Center for Breakthrough Medicines‘ headquarters at the Discovery Labs, King of Prussia, Pennsylvania

Ko­re­an con­glom­er­ate SK takes out stake in cell and gene ther­a­py CD­MO with plans for a ma­jor hir­ing spree out­side Philly

A Penn­syl­va­nia CD­MO spe­cial­iz­ing in cell and gene ther­a­py man­u­fac­tur­ing is re­ceiv­ing a big in­flux of cash from a South Ko­re­an drug­mak­er — and it has plans for a ma­jor hir­ing spree.

SK, the hold­ing com­pa­ny of SK bio­science, will in­vest $350 mil­lion of eq­ui­ty fi­nanc­ing in­to the Cen­ter for Break­through Med­i­cines, with plans to add an ad­di­tion­al 2,000 em­ploy­ees as part of a re­dux at the CD­MO’s King of Prus­sia, PA fa­cil­i­ty.

CBM will use the funds to add au­toma­tion to its man­u­fac­tur­ing op­er­a­tions from pre-clin­i­cal all the way through com­mer­cial scale. That in­cludes process de­vel­op­ment, vi­ral vec­tor man­u­fac­tur­ing, cell pro­cess­ing, plas­mid DNA and cell bank­ing, it said. The com­pa­ny will bring 700,000 ad­di­tion­al square feet of ca­pac­i­ty on­line and hire staff mem­bers for its site out­side Philadel­phia. The space will be run by The Dis­cov­ery Labs.

Bri­an O’Neill

The deal has been in the works since last Jan­u­ary. It comes eight months af­ter SK’s takeover of the French gene and cell ther­a­py com­pa­ny Yposke­si.

CBM was es­tab­lished in 2019. It an­nounced over the sum­mer that it would in­vest $132 mil­lion in pro­duc­tion ca­pac­i­ty in mR­NA and vi­ral vec­tor op­er­a­tions in a project set to be op­er­a­tional by 2024. That ex­pan­sion will add more than 1 mil­lion square feet of pro­duc­tion space in An­dong, South Ko­rea, and was the first site in the coun­try to get the OK for Covid-19 vac­cine man­u­fac­tur­ing on the con­ti­nent.

“We chose to part­ner with SK based on our shared deep de­sire to cure can­cer and erad­i­cate ge­net­ic dis­ease,” CBM chair­man Bri­an O’Neill said in a state­ment. “Thou­sands of peo­ple are dy­ing every day, and we have the abil­i­ty to cure pa­tients by man­u­fac­tur­ing these new tech­nolo­gies.

Dong Hoon Lee

The move is a step in the right di­rec­tion for SK Pharmte­co to be­come a top-tier CD­MO by 2025, Dong Hoon Lee, the EVP of SK, said in a state­ment.

In Au­gust, South Ko­re­an Pres­i­dent Moon Jae-in said that he hopes the coun­try can be­come one of the five largest man­u­fac­tur­ing bases in the world by 2025. Moon added biotech man­u­fac­tur­ing to the list of na­tion­al strate­gic tech­nolo­gies along with semi­con­duc­tors and bat­ter­ies and of­fers tax breaks for those com­pa­nies to help pay for ma­te­ri­als, parts and equip­ment.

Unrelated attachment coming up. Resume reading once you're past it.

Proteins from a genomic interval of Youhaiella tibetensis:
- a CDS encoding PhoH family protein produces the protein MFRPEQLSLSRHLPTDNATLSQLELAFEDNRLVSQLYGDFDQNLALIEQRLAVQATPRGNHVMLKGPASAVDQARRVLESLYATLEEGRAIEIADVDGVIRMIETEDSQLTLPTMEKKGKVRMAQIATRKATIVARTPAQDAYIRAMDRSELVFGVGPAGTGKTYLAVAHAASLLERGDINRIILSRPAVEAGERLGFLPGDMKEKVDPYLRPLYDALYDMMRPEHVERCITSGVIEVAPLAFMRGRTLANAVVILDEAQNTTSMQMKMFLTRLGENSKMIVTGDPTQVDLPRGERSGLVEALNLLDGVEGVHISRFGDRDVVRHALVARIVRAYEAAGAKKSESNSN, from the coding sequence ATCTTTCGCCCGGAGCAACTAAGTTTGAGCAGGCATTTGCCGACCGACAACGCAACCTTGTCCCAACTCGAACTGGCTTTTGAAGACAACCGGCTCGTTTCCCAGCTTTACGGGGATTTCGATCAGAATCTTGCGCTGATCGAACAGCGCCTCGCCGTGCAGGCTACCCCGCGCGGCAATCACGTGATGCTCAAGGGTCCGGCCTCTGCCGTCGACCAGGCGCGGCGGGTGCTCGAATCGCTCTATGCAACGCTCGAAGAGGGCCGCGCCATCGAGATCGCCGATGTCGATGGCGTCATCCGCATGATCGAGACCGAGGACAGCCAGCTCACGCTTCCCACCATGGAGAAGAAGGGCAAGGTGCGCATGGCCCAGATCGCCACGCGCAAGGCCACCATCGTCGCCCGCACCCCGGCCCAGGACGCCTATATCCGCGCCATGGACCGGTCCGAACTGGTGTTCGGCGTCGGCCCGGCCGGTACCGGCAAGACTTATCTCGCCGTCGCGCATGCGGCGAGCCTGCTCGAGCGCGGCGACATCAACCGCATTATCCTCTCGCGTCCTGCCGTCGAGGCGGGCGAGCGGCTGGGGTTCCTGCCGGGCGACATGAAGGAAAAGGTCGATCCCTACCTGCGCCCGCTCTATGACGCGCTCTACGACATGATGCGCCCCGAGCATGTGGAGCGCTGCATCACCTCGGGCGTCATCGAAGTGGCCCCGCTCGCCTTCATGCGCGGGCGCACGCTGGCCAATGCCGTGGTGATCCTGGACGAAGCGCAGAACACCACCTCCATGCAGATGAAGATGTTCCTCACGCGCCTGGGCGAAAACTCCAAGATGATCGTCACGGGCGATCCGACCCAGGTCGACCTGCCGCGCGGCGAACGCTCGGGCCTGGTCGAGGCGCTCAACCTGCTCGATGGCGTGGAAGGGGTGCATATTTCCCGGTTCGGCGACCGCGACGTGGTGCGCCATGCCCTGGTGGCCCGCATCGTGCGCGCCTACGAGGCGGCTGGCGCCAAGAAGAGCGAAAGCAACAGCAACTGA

Graphic: Alexander Lefterov for Endpoints News

Small biotechs with big drug am­bi­tions threat­en to up­end the tra­di­tion­al drug launch play­book

Of the countless decisions Vlad Coric had to make as Biohaven’s CEO over the past seven years, there was one that felt particularly nerve-wracking: Instead of selling to a Big Pharma, the company decided it would commercialize its migraine drug itself.

“I remember some investors yelling and pounding on the table like, you can’t do this. What are you thinking? You’re going to get crushed by AbbVie,” he recalled.

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Mar­ket­ingRx roundup: Pfiz­er de­buts Pre­vnar 20 TV ads; Lil­ly gets first FDA 2022 pro­mo slap down let­ter

Pfizer debuted its first TV ad for its Prevnar 20 next-generation pneumococcal pneumonia vaccine. In the 60-second spot, several people (actor portrayals) with their ages listed as 65 or older are shown walking into a clinic as they turn to say they’re getting vaccinated with Prevnar 20 because they’re at risk.

The update to Pfizer’s blockbuster Prevnar 13 vaccine was approved in June, and as its name suggests is a vaccine for 20 serotypes — the original 13 plus seven more that cause pneumococcal disease. Pfizer used to spend heavily on TV ads to promote Prevnar 13 in 2018 and 2019 but cut back its TV budgets in the past two fall and winter seasonal spending cycles. Prevnar had been Pfizer’s top-selling drug, notching sales of just under $6 billion in 2020, and was the world’s top-selling vaccine before the Covid-19 vaccines came to market last year.

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Albert Bourla (Photo by Steven Ferdman/Getty Images)

UP­DAT­ED: Pfiz­er fields a CRL for a $295M rare dis­ease play, giv­ing ri­val a big head start

Pfizer won’t be adding a new rare disease drug to the franchise club — for now, anyway.